The Court is well aware of “the longstanding general trust obligation that has dominated Government interaction with Native Americans” as well as “the many grants of express trustee authority in the Settlement Act.” Bedoni, 878 F.2d at 1124. But the Court does not see how this bears upon Plaintiffs’ individual eligibility under the Settlement Act or this Court's review under the APA. Rather, the Settlement Act places upon ONHIR “an affirmative duty to manage and distribute the funds appropriated pursuant to the Settlement Act such that the displaced families receive[ ] the full benefits authorized for them.” Id. at 1125. In other words, ONHIR has a duty only to disburse benefits to those authorized to receive them under the Settlement Act. Thus, whether ONHIR has a duty to disburse benefits to Plaintiffs flows from the IHO's decision, but ONHIR's duty to disburse benefits to eligible applicants does not dictate Plaintiffs’ eligibility.

C. Remand

“If the record before the agency does not support the agency action, ․ the proper course, except in rare circumstances, is to remand to the agency for additional investigation or explanation.” Begay v. Off. of Navajo & Hopi Indian Relocation, No. CV-16-08221-PCT-DGC, 2017 WL 4297348, at *4 (D. Ariz. Sept. 28, 2017). The rare circumstances where remand is not appropriate exist when “the reviewing court finds that the record clearly demonstrates an applicant's eligibility for relocation benefits.” Id. The Court cannot determine from the record in this case that Plaintiffs are eligible for benefits. The stipulation that Harris Chezumpena was a legal resident of the HPL on December 22, 1974 has no conclusive effect on Plaintiffs’ legal residency, so the Court will remand for the IHO to properly consider the stipulation along with the other evidence.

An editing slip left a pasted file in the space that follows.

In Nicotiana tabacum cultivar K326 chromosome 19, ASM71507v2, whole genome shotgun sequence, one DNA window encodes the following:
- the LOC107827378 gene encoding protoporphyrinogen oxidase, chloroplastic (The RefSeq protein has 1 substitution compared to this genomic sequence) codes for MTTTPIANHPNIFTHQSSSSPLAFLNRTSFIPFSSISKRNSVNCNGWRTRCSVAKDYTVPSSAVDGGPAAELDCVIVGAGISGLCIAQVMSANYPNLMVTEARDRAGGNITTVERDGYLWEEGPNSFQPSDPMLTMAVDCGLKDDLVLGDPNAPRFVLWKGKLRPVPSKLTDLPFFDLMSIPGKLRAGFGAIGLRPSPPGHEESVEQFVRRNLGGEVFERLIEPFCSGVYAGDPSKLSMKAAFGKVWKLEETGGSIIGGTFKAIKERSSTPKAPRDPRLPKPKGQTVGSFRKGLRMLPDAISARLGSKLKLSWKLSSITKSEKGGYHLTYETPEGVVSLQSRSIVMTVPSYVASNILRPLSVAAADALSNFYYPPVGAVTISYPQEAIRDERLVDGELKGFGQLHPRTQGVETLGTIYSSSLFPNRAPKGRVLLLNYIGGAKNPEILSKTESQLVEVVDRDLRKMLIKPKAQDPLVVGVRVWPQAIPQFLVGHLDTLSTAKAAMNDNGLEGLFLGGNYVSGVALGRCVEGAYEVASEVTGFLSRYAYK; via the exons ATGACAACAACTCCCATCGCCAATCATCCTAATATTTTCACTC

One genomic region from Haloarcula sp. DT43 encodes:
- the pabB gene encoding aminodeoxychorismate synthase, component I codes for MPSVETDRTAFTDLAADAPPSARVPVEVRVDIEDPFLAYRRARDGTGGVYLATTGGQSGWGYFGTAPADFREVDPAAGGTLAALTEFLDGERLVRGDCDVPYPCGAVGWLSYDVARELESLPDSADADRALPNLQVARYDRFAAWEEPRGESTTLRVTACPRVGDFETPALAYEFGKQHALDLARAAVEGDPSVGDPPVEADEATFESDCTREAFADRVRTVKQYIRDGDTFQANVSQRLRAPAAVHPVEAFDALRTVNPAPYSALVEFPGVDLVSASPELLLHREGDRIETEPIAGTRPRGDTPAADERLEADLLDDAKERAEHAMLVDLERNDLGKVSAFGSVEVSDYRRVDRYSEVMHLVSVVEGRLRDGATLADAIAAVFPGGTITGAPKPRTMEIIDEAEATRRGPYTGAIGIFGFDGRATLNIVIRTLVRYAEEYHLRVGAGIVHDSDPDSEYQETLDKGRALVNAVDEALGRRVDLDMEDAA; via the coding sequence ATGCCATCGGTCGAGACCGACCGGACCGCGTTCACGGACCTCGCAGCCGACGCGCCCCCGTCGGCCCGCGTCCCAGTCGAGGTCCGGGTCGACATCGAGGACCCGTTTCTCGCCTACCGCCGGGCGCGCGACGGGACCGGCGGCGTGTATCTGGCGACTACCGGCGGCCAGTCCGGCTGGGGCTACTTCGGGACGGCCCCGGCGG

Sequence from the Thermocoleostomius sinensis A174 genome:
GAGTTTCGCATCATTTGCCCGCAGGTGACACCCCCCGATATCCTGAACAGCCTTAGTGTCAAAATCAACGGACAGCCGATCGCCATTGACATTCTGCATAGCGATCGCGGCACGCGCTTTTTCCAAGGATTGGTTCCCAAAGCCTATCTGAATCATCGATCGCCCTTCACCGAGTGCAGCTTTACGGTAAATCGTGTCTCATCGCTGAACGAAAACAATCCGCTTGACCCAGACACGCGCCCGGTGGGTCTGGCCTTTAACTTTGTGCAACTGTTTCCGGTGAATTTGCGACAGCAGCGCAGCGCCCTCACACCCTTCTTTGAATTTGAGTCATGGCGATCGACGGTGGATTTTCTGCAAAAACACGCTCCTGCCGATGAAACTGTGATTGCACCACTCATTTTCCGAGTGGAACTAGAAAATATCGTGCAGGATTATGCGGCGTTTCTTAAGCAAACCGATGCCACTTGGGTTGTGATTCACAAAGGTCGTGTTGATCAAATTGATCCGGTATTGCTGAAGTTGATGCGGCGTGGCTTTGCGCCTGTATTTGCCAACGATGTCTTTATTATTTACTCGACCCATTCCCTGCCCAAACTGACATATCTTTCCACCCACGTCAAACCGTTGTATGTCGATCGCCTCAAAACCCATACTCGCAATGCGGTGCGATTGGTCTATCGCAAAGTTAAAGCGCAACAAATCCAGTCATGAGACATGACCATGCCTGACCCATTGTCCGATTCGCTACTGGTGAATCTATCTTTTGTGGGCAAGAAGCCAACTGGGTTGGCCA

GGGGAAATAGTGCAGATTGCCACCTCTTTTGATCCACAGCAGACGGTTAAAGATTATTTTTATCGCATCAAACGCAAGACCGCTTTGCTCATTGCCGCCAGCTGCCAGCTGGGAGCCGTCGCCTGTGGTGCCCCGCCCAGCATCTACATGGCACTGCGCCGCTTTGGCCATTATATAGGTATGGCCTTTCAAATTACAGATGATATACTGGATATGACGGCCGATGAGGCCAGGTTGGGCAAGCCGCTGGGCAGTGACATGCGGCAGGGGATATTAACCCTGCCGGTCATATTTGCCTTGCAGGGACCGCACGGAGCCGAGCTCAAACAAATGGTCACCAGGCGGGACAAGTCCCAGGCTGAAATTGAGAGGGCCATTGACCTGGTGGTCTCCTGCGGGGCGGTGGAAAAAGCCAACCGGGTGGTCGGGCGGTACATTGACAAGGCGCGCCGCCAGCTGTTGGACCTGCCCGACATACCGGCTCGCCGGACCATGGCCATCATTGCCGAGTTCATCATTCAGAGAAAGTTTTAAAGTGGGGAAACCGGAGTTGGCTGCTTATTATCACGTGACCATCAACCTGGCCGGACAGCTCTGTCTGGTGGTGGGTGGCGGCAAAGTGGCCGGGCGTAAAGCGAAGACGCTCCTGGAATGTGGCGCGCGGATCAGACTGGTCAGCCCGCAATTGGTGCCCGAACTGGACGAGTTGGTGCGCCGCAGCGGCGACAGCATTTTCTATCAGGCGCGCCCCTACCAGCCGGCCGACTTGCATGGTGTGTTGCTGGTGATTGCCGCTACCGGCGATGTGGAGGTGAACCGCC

IT IS THEREFORE ORDERED that Plaintiffs’ Motion for Summary Judgment (Doc. 21) is granted. The matter is remanded for further proceedings consistent with this Order.

IT IS FURTHER ORDERED that Defendant ONHIR's Cross-Motion for Summary Judgment (Doc. 25) is denied.

IT IS FURTHER ORDERED that the Clerk of Court shall enter judgment accordingly and terminate this action.


1.   Because it would not assist in resolution of the instant issues, the Court finds the pending motions are suitable for decision without oral argument. See LRCiv. 7.2(f); Fed. R. Civ. P. 78(b); Partridge v. Reich, 141 F.3d 920, 926 (9th Cir. 1998).

Steven P. Logan, United States District Judge

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Docket No: No. CV-20-08118-PHX-SPL

Decided: October 25, 2021

Court: United States District Court, D. Arizona.